London

The ferry from St. Malo to Portsmouth was not fancy but it got us there after 10 long hours. Going past the Isle of Man was special for me because I had heard of this tiny island in crossword puzzles and always thought what a funny name it was for an island. So now I had seen it with my own eyes.

In Portsmouth, we stayed at the Y and were shocked at the bedding in our assigned room. There were 7 beds in this room and no other guests in it, so we had our choice of beds. The first had obviously been slept in, so I checked out another. This one looked made up more smartly, but when I pulled back the covers I saw that the sheets were less than clean. The third one shocked me. Dark curly hairs were entwined in the weave of the sheets. I expected to see crawlers next. By this time I was quite dismayed. Finally we chose the least dirty, least slept-in beds and slept on top of the bedding using our clothing as blankets. I didn’t sleep much.

In the morning, we sat down to the breakfast that came with the price of the room. Beans, coffee, and toast that was drenched in bacon grease. We were happy to get out of there as our taxi whisked us to the station where we caught the train to London in the nick of time.

At Victoria Station, we checked our luggage in a locker. Free of our burdens, we set off for a day of sightseeing in London.

Our first sight of a bobby called for photo time. The poor man was caught unawares, scratching his ear. When he realized we had snapped his picture, he turned a bit red, but shrugged good-naturedly as we smiled our thanks.

img059Nearby, at Charing Cross Station, I stopped in mid-stride and grabbed my husband’s arm.

“That’s GOT to be the same guy that was here five years ago when I was here with my sister. I remember his big nose.”

“Well, go ask him, and maybe we can get a photo.”

I approached the man and said, “Were you here selling flowers five years ago? Because I think I remember you from when I was here with my sister.”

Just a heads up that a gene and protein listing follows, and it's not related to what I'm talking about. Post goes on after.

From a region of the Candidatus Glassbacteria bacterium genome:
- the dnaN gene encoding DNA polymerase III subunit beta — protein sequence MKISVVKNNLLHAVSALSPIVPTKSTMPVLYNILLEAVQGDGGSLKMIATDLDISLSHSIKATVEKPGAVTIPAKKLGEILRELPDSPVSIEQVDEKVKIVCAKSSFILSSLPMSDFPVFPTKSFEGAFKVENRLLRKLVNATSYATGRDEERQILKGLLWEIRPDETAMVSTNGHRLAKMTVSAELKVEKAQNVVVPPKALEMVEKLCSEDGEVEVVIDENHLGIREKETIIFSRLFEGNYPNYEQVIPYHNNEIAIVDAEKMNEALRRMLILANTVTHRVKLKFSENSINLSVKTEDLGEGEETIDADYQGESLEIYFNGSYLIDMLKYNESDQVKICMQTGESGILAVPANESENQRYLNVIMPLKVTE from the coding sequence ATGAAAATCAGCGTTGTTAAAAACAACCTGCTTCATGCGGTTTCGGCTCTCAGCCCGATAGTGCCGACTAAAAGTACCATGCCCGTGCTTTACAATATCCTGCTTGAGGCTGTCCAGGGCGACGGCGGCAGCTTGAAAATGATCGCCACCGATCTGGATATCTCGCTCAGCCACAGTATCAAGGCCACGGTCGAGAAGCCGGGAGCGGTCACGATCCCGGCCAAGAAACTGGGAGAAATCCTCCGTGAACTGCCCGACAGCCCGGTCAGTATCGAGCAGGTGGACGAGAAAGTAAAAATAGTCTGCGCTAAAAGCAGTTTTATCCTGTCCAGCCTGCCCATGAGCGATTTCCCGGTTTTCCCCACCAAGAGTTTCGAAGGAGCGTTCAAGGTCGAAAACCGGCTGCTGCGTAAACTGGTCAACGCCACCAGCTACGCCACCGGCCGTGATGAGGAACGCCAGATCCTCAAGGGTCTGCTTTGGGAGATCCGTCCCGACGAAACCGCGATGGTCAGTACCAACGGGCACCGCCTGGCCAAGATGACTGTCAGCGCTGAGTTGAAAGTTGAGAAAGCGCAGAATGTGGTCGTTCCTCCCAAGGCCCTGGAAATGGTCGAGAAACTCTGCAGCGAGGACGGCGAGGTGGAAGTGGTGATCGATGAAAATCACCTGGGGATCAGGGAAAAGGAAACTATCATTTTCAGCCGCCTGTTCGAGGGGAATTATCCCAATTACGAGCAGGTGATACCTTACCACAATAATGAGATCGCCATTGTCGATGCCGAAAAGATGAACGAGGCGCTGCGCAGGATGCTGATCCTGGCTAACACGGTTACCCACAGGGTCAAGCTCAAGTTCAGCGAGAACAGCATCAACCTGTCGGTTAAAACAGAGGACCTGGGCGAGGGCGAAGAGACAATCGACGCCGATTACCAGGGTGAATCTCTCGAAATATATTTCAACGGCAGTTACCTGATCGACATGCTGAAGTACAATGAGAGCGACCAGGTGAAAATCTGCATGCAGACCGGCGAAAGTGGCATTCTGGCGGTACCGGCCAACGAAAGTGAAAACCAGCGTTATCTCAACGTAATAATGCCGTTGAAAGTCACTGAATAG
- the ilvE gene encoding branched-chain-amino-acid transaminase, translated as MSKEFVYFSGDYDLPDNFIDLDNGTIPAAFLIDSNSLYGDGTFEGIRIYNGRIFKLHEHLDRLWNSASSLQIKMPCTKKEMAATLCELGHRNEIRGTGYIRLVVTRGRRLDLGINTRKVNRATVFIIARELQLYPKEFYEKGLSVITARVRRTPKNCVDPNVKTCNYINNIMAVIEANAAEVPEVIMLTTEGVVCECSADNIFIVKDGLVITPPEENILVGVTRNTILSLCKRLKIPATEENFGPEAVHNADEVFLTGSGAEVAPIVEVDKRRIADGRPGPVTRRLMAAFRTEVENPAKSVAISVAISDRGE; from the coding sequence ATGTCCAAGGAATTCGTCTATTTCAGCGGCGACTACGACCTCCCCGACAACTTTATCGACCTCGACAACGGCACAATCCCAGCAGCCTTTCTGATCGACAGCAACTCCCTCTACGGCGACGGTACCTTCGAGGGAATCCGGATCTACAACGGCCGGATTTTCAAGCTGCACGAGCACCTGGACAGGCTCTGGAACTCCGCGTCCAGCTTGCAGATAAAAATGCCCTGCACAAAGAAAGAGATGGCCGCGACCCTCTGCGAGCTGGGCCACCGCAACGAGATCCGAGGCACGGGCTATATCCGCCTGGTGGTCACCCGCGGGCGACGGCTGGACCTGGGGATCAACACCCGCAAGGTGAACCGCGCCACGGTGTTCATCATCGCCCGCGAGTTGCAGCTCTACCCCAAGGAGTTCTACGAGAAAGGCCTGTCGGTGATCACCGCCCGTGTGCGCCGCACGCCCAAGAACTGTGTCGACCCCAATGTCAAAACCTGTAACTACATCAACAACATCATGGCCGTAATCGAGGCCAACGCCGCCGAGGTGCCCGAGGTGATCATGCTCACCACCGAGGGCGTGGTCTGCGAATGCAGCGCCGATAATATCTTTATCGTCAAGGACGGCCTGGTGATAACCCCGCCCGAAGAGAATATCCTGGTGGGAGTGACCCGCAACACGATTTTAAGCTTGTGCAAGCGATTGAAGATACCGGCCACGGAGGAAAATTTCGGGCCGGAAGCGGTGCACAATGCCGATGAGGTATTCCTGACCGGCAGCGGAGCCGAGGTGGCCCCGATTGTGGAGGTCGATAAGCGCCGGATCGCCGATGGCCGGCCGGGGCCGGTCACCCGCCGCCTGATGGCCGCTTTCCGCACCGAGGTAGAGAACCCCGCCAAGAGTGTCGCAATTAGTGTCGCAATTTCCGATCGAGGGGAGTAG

“Unless I was sick that day, that would’ve been me. This is my spot. Who else would it be?”

And so it was that he agreed to have his picture taken with me. He was a very nice man.

img153From there we visited Trafalgar Square and saw the statue of King George IV on his horse. Admiral Nelson was nearby guarded by four lion statues.

img053But the highlight of Trafalgar Square is the huge flock of pigeons that are so used to people that they don’t mind perching on them. One woman (I didn’t get her photo) stood with her arms stretched out and had pigeons sitting on the whole length of her arms as well as on her head and shoulders. My first thought was where will she go to change her clothes which were bound to be full of bird droppings.

img055The old-fashioned look of new taxis surprised me.

img028And of course, thinking of Joni Mitchell, we had to go for a ride in “one of those double-decker buses” and sure enough, “there was no driver on the top.”

img054From Victoria Station to Buckingham Palace, we saw the huge gap in wealth and lifestyle. This man kept lifting a brown paper bag to his lips. It was heartbreaking to see him.

img155On the other end of the spectrum, some very important people were arriving at Buckingham Palace by horse-drawn carriage, with a mounted escort in front and behind.

img024 img025 img026 img027When we’d had our fill of culture for the day, we took the train to Gatwick Airport and took the new “Skytrain” (Laker Airlines) to New York for only $120 each. Skytrain made its first London-to-New York flight 16 days earlier. We thought it would be like a freight run judging by the price, but we just wanted to get across the pond. What a surprise we had. The service, food, and comfort level were all top quality – a wonderful flight. It was no wonder though, that sadly, they went bankrupt soon afterwards when the economy took a dive in 1980.